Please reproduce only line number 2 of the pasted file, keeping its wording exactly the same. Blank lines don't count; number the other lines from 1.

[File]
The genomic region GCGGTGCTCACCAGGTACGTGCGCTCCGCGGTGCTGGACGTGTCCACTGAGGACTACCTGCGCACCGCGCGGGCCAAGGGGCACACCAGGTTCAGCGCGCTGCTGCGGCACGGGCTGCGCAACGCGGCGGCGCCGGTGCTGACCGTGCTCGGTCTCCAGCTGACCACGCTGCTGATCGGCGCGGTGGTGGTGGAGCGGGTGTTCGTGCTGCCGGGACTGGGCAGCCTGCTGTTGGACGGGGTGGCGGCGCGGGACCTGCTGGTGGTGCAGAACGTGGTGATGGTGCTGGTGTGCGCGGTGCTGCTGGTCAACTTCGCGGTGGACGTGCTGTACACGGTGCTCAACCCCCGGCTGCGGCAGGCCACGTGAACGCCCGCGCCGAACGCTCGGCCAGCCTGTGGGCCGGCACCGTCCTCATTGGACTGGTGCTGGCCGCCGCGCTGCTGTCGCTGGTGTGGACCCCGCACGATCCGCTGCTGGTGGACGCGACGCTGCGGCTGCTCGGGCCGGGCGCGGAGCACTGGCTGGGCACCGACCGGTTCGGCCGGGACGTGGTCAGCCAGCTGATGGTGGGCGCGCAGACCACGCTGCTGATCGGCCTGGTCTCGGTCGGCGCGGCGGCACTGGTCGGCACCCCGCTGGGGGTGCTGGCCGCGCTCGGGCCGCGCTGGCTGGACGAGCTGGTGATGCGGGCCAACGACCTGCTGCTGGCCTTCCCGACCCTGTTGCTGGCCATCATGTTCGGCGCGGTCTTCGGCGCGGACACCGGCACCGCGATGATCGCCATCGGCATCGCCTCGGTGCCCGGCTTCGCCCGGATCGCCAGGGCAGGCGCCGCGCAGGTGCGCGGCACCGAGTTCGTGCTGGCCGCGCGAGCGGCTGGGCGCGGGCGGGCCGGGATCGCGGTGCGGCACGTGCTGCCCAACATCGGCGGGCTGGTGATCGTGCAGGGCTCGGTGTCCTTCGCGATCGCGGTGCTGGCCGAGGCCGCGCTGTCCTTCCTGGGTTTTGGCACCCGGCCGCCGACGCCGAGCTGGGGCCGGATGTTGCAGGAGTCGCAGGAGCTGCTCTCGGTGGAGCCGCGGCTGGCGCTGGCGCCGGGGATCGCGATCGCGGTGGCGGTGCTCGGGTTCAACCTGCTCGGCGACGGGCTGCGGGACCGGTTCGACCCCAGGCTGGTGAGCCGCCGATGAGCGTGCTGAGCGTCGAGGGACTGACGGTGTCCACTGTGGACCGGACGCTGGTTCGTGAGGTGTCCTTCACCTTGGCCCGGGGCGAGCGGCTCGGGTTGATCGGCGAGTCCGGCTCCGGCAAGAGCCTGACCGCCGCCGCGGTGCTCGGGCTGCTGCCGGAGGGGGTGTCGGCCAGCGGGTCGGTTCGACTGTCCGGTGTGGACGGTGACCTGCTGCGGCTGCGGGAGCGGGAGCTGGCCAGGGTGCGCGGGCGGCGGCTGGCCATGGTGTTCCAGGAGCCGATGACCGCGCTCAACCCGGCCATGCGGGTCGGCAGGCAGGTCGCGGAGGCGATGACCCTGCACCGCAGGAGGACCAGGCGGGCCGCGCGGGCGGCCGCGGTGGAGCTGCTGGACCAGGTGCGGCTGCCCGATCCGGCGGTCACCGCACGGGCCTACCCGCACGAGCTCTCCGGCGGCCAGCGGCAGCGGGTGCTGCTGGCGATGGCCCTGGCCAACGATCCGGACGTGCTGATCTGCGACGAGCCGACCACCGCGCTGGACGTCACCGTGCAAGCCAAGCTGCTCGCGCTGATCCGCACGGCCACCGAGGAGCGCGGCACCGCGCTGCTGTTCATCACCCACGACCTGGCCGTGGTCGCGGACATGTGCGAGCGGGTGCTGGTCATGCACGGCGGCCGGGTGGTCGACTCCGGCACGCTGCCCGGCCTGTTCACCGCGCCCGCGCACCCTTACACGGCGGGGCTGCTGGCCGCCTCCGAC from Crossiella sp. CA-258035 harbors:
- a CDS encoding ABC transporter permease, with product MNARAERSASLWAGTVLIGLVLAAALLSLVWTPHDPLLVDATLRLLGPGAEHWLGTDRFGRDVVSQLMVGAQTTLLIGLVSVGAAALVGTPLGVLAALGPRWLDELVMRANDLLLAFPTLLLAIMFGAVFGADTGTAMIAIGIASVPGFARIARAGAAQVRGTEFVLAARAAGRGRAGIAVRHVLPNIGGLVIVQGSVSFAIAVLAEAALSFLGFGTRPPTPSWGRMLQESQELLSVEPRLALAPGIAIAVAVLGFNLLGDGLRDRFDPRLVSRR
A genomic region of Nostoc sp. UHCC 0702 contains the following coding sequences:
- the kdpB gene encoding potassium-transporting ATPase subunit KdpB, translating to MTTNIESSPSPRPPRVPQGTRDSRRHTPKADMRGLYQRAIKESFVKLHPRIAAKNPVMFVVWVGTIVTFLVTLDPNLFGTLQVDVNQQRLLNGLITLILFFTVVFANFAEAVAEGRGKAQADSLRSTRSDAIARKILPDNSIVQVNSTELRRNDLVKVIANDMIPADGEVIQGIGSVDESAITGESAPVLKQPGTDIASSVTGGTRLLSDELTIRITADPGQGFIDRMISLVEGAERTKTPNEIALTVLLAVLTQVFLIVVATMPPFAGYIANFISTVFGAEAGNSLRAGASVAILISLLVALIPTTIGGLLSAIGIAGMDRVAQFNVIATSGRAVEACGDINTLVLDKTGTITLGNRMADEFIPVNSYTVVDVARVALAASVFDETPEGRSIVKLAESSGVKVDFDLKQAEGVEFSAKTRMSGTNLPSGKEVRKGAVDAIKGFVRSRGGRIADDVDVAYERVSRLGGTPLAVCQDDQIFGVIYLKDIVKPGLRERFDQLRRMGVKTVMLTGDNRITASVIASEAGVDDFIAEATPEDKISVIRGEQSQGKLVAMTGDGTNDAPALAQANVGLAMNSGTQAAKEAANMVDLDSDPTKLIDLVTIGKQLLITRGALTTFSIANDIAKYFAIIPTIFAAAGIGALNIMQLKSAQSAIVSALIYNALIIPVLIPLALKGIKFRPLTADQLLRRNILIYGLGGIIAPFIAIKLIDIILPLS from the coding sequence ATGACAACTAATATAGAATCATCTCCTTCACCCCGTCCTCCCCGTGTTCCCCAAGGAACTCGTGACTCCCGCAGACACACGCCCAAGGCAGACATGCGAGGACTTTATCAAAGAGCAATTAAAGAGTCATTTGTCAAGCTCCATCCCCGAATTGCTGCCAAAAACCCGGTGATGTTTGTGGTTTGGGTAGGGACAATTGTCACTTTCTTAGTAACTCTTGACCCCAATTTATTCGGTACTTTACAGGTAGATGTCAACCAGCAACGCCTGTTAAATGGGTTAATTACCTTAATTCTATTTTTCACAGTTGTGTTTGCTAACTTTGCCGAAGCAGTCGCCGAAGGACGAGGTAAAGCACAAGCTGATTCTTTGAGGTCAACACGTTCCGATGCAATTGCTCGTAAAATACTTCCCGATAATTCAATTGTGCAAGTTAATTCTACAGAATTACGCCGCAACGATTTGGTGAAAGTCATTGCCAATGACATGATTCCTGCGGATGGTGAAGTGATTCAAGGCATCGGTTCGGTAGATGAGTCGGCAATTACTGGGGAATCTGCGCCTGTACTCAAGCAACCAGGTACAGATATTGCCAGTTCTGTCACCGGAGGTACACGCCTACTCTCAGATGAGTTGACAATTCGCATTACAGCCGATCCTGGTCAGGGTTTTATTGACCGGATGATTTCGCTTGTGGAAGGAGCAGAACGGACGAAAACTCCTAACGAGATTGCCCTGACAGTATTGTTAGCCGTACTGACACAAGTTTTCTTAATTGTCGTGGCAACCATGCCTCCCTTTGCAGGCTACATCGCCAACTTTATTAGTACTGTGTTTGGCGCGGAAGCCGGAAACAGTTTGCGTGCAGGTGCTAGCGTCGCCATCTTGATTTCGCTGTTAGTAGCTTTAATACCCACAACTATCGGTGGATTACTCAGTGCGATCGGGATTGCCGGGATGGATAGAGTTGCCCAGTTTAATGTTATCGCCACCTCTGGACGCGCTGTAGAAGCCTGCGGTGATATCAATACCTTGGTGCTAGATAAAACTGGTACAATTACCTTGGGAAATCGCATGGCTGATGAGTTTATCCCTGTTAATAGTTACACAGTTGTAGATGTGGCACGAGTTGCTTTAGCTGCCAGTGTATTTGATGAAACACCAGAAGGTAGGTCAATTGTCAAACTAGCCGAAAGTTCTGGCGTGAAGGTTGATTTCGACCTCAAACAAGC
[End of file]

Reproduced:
- a CDS encoding ABC transporter permease, with product MNARAERSASLWAGTVLIGLVLAAALLSLVWTPHDPLLVDATLRLLGPGAEHWLGTDRFGRDVVSQLMVGAQTTLLIGLVSVGAAALVGTPLGVLAALGPRWLDELVMRANDLLLAFPTLLLAIMFGAVFGADTGTAMIAIGIASVPGFARIARAGAAQVRGTEFVLAARAAGRGRAGIAVRHVLPNIGGLVIVQGSVSFAIAVLAEAALSFLGFGTRPPTPSWGRMLQESQELLSVEPRLALAPGIAIAVAVLGFNLLGDGLRDRFDPRLVSRR